Extract Accepts Guangdong Nuclear’s A$2.2 Billion Offer
China Guangdong Nuclear Power Group Co.’s A$2.2 billion ($2.4 billion) offer for Extract Resources Ltd. (EXT), owner of the world’s fourth-largest uranium deposit, was endorsed by the board of the Perth-based explorer.
The directors recommended that shareholders accept the A$8.65-a-share cash offer from Taurus Mineral Ltd., a venture of the state-owned Chinese company and the China-Africa Development Fund, Extract said today in a statement.
The approach was triggered by Guangdong Nuclear’s bid for Kalahari Minerals Plc (KAH), which owns 43 percent of Extract. China’s second-largest reactor builder, seeking new supplies of uranium to feed demand for nuclear power, offered 632 million pounds ($1 billion) for the London-based company in December.
“You can be sure that all the serious players we’ve engaged with,” Extract Chief Executive Officer Jonathan Leslie said by phone today from London. “The appetite wasn’t there to trump the Guangdong bid, even though very strong interest has been shown” in its Husab project in Namibia.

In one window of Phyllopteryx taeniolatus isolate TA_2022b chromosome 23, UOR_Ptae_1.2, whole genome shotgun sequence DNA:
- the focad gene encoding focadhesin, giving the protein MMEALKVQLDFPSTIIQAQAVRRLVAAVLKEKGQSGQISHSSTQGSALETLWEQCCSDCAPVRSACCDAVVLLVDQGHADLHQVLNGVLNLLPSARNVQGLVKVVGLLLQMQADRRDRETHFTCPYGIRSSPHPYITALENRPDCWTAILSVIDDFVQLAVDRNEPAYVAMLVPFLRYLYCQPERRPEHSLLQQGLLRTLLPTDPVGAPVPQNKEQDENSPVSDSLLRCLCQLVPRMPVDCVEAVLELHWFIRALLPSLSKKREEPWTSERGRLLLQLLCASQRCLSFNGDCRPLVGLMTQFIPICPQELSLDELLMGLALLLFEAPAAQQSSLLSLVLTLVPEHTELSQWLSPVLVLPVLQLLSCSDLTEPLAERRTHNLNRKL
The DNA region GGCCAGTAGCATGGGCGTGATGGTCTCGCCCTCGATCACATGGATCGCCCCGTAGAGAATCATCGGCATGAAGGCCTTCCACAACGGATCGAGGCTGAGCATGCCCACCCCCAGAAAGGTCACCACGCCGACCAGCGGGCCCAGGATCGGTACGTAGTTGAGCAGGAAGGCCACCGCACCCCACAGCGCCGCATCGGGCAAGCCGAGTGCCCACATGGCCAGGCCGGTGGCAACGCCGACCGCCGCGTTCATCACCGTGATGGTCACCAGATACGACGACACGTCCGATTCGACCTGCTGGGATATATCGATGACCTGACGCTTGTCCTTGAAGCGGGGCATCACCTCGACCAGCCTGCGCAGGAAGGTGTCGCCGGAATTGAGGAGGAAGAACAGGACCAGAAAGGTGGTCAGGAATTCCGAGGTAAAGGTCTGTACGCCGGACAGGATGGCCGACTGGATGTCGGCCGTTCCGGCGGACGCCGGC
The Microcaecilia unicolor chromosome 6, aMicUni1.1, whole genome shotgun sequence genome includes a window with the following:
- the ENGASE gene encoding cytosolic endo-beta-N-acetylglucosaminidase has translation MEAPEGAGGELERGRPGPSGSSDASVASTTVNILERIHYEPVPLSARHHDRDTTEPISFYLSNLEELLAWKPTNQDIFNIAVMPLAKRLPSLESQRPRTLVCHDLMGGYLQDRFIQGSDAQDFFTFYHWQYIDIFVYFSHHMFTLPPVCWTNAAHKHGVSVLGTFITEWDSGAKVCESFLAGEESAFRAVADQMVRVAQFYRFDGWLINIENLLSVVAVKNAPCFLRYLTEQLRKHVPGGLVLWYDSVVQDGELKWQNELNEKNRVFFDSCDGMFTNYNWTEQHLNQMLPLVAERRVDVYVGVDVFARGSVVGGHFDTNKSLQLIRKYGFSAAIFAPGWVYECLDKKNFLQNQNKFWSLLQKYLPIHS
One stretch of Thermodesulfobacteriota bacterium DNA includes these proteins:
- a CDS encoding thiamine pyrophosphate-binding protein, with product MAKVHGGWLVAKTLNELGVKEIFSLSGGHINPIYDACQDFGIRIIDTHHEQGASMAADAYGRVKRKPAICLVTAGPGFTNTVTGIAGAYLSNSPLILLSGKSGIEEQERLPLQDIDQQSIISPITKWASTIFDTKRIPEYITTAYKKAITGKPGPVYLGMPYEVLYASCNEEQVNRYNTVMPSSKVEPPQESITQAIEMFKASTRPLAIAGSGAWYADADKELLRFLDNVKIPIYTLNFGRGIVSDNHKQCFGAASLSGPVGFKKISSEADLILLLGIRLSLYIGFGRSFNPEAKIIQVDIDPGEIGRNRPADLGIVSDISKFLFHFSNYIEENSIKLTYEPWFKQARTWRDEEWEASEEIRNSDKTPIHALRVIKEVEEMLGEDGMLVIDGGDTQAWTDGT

Rio Tinto Group, owner of the world’s third-biggest uranium mine at Rossing, 7 kilometers (4.4 miles) from Extract’s deposit, said last month it has held talks with Guangdong Nuclear on jointly developing the two sites. London-based Rio Tinto owns 14.2 percent of Extract and in January accepted Guangdong Nuclear’s offer for its stake in Kalahari.
“Because of the proximity, there are synergies there” with Rio Tinto, Leslie said. “It’s obvious to look at that.”
Australian regulators ruled Guangdong Nuclear must offer A$8.65 a share should the bid for Kalahari succeed. The Chinese company said yesterday its offer closed after receiving about 98 percent of valid acceptances from Kalahari shareholders.
Extract closed unchanged today at A$8.60 in Sydney trading.
Uranium prices slumped 17 percent last year to about $52 a pound after the March 2011 disaster at the Fukushima Dai-Ichi power station in Japan prompted a global review of nuclear power. Prices of about $80 are needed to make new projects attractive to developers, according to JPMorgan Chase & Co.
“No doubt Fukushima has had a very bad effect in the near term,” Leslie said. “A lot of projects are not going to make it, at least on the old time-frame. The medium-term outlook though remains pretty good for uranium projects.”
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